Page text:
American thriller writer James Patterson is a very prolific author, having sold more than 400 million books, whether that’s books he has written or co-written with other authors. He has over 200 titles with his name of the front cover. He doesn’t just write crime thrillers but also writes books for children and the YA market, such as the Crazy House series (co-authored with Gabrielle Charbonnet). For me, Crazy House (the first book in the series) left a lot of answered questions and was an incomplete story. I have now just finished reading the sequel, The Fall of Crazy House, which fills in a lot of the missing gaps.
The Fall of Crazy House is the sequel to Crazy House, a two book series. It is a dystopian thriller suitable for the YA (young adult) reader. It follows the adventures of identical twin sisters Becca and Cassie Greenfield, now 18, as they fight against the totalitarian regime that rules their society.
In Crazy House, the story is set over 100 years in the future. Something has happened (we don’t find out in the first book), but everybody lives in nation divided into cells and strictly controlled by one leader under the regime of The United. Everybody goes to school or has a job (given to them by the government), curfews are in place, you can’t have a baby unless licenced and someone else has died etc. The first book follows the then 17 year old twins as they are abducted and put in a prison for teenagers where they are tested, trained and fight in brutal combat against each other before executions take place. Book one finishes with their escape from prison but that is only half the story.
The Fall of Crazy House continues the story. After escaping the Crazy House and the brutal and fearful Ms. Strepp, the twins have been re-captured again. This time they find out shocking truths behind what was happening at the Crazy House and join the resistance forces, alongside Ms. Strepp. They continue with their training, learning skills that they need to bring down the government and start a massive uprising.
Overall, reading The Fall of Crazy House immediately after Crazy House made the series a much better novel. It fills in a lot of detail missing from the first book and gives a more complete picture of why the girls were kidnapped in the first place and how The United and cells came into being. It is an entertaining read, simply written with short fast-paced chapters and plenty of action to keep the attention of teenagers and young adult readers. The two books together, make up one better story. Although, for me, it still isn’t a patch on The Hunger Games and at times it very much reminded me of Stephen King’s The Stand with some elements of the story (although not nearly as good).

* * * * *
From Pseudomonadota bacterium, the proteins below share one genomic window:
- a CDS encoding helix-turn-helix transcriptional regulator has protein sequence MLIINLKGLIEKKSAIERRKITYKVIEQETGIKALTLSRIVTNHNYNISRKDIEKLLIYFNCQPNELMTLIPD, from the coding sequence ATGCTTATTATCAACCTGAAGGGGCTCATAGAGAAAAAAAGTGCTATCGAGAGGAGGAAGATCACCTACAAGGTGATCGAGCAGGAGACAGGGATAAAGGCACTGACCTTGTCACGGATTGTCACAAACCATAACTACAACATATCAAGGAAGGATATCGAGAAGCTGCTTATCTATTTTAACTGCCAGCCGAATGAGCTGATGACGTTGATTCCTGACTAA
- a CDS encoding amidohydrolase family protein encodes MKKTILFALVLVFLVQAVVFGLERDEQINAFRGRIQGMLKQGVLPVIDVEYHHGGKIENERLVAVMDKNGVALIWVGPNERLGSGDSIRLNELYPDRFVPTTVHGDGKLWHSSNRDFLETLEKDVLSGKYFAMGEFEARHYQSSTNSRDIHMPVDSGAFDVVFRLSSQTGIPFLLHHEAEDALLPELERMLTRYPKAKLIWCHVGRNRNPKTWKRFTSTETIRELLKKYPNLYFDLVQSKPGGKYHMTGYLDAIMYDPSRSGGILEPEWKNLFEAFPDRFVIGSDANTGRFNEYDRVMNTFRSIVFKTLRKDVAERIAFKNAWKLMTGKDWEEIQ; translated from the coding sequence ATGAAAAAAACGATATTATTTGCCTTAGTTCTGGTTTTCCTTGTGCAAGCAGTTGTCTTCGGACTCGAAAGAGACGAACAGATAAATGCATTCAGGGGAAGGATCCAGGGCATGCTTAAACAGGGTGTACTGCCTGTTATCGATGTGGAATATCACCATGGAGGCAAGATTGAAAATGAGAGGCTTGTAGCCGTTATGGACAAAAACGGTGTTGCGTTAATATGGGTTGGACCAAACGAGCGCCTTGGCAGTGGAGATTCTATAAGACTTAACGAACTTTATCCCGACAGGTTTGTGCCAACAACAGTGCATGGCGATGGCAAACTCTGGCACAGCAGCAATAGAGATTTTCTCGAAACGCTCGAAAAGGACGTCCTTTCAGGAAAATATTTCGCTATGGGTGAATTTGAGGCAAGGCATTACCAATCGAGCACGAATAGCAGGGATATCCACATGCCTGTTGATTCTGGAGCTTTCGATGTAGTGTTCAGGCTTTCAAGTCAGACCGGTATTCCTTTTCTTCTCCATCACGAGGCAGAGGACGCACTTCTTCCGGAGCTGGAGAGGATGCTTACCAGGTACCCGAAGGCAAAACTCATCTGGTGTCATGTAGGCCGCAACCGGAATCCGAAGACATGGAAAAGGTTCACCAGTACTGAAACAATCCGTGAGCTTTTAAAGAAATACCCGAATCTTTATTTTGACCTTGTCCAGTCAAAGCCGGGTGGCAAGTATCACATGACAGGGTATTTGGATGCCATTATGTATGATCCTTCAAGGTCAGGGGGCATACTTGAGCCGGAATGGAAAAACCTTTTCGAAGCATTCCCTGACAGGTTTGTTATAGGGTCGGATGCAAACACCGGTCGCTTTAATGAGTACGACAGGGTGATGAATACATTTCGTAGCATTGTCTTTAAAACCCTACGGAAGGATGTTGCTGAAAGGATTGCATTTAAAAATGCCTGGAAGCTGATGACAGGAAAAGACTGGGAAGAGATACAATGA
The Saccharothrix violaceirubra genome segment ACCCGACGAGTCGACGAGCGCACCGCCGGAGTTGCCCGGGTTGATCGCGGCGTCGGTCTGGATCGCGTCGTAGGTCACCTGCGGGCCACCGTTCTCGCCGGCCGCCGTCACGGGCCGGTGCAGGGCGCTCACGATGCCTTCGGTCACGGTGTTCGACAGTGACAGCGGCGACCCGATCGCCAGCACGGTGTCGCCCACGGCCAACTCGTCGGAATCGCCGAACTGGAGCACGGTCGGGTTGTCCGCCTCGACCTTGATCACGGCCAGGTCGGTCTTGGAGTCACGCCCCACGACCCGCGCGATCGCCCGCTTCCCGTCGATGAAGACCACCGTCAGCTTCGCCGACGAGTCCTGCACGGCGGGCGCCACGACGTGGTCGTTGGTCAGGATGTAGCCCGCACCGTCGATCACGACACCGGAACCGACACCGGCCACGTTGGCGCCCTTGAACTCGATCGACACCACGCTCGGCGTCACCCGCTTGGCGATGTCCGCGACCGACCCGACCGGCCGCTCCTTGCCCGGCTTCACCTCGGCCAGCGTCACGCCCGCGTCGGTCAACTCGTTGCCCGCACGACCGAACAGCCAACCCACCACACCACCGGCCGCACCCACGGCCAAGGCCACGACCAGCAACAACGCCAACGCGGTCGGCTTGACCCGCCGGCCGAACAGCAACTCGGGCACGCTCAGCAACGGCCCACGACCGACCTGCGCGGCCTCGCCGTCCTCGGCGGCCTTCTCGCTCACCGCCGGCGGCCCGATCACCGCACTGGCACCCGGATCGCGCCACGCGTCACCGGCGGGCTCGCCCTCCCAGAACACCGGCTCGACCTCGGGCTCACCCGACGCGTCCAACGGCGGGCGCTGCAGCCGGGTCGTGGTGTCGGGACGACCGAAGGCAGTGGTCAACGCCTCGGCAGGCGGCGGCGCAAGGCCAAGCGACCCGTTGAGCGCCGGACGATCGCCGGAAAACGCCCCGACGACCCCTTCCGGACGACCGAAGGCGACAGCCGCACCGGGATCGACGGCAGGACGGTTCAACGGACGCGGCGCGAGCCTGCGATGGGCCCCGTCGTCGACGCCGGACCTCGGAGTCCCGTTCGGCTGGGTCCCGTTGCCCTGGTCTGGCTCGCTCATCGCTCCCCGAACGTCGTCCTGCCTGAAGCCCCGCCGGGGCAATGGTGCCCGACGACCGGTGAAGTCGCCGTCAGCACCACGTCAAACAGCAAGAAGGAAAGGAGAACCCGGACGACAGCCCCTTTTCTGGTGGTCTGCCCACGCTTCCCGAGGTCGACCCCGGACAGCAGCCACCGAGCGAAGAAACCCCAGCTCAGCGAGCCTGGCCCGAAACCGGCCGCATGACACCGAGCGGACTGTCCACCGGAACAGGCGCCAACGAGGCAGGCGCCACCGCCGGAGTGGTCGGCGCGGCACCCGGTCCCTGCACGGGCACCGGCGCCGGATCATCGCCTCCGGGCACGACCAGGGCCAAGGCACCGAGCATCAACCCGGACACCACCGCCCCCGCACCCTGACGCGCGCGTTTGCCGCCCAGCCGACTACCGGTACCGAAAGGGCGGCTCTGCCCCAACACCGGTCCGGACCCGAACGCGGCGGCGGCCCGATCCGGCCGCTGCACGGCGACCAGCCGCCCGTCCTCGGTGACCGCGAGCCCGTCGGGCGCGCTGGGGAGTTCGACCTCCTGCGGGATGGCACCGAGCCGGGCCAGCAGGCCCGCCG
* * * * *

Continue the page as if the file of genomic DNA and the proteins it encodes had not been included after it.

It is an enjoyable action-packed story of an uprising against an oppressive regime, one that creates a terrifying picture of a dystopian society where freedom, privacy, and individuality are suppressed for the benefit of the few. It also explores themes such as power, corruption, rebellion, family, identity, and love.
The characters of Becca and Cassie are very different from each other but have changed a lot since the beginning of the first book. They share a strong bond that is tested by their different choices and opinions. Even Ms. Strepp has undergone a change and starts to become more likeable as the book progresses.
The Fall of Crazy House brings both books together for a more satisfying and rounded conclusion. I think that is probably best to treat the two books as one longer novel to enjoy the story more.
I don’t think it is as good as Suzanne Collins’ The Hunger Games, but it is still an interesting and enjoyable tale, if a bit simplistic with everything wrapped up all too neatly. A good dystopian thriller that teenagers will enjoy.
RRP: £14 (Hardback) / £6.99 (Paperback) £4.99 (Kindle)